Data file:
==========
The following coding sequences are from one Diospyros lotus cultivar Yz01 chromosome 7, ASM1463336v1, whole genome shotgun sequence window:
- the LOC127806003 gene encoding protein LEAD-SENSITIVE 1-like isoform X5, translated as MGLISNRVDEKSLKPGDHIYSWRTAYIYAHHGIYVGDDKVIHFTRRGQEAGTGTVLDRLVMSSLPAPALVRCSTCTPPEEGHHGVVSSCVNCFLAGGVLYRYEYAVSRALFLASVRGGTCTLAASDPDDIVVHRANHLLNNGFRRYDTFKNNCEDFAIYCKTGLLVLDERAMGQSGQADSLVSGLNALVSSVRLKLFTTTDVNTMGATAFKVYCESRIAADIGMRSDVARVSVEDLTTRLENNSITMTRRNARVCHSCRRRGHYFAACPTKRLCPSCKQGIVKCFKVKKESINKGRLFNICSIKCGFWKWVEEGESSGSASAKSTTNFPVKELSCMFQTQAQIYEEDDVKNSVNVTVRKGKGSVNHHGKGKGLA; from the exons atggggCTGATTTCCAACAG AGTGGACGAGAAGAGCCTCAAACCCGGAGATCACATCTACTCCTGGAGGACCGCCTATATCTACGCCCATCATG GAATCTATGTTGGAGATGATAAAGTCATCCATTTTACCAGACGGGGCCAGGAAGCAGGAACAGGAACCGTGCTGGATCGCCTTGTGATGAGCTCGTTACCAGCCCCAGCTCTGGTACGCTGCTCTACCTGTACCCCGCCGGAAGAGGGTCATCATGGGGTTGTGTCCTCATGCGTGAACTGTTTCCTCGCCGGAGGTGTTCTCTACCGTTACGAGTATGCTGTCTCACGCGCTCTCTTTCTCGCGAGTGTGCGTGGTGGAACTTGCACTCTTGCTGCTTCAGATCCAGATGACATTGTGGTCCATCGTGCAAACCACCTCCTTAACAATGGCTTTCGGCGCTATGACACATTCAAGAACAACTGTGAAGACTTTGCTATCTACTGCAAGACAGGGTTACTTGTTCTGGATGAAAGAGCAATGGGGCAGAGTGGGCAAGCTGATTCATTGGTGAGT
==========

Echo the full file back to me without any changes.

The following coding sequences are from one Diospyros lotus cultivar Yz01 chromosome 7, ASM1463336v1, whole genome shotgun sequence window:
- the LOC127806003 gene encoding protein LEAD-SENSITIVE 1-like isoform X5, translated as MGLISNRVDEKSLKPGDHIYSWRTAYIYAHHGIYVGDDKVIHFTRRGQEAGTGTVLDRLVMSSLPAPALVRCSTCTPPEEGHHGVVSSCVNCFLAGGVLYRYEYAVSRALFLASVRGGTCTLAASDPDDIVVHRANHLLNNGFRRYDTFKNNCEDFAIYCKTGLLVLDERAMGQSGQADSLVSGLNALVSSVRLKLFTTTDVNTMGATAFKVYCESRIAADIGMRSDVARVSVEDLTTRLENNSITMTRRNARVCHSCRRRGHYFAACPTKRLCPSCKQGIVKCFKVKKESINKGRLFNICSIKCGFWKWVEEGESSGSASAKSTTNFPVKELSCMFQTQAQIYEEDDVKNSVNVTVRKGKGSVNHHGKGKGLA; from the exons atggggCTGATTTCCAACAG AGTGGACGAGAAGAGCCTCAAACCCGGAGATCACATCTACTCCTGGAGGACCGCCTATATCTACGCCCATCATG GAATCTATGTTGGAGATGATAAAGTCATCCATTTTACCAGACGGGGCCAGGAAGCAGGAACAGGAACCGTGCTGGATCGCCTTGTGATGAGCTCGTTACCAGCCCCAGCTCTGGTACGCTGCTCTACCTGTACCCCGCCGGAAGAGGGTCATCATGGGGTTGTGTCCTCATGCGTGAACTGTTTCCTCGCCGGAGGTGTTCTCTACCGTTACGAGTATGCTGTCTCACGCGCTCTCTTTCTCGCGAGTGTGCGTGGTGGAACTTGCACTCTTGCTGCTTCAGATCCAGATGACATTGTGGTCCATCGTGCAAACCACCTCCTTAACAATGGCTTTCGGCGCTATGACACATTCAAGAACAACTGTGAAGACTTTGCTATCTACTGCAAGACAGGGTTACTTGTTCTGGATGAAAGAGCAATGGGGCAGAGTGGGCAAGCTGATTCATTGGTGAGT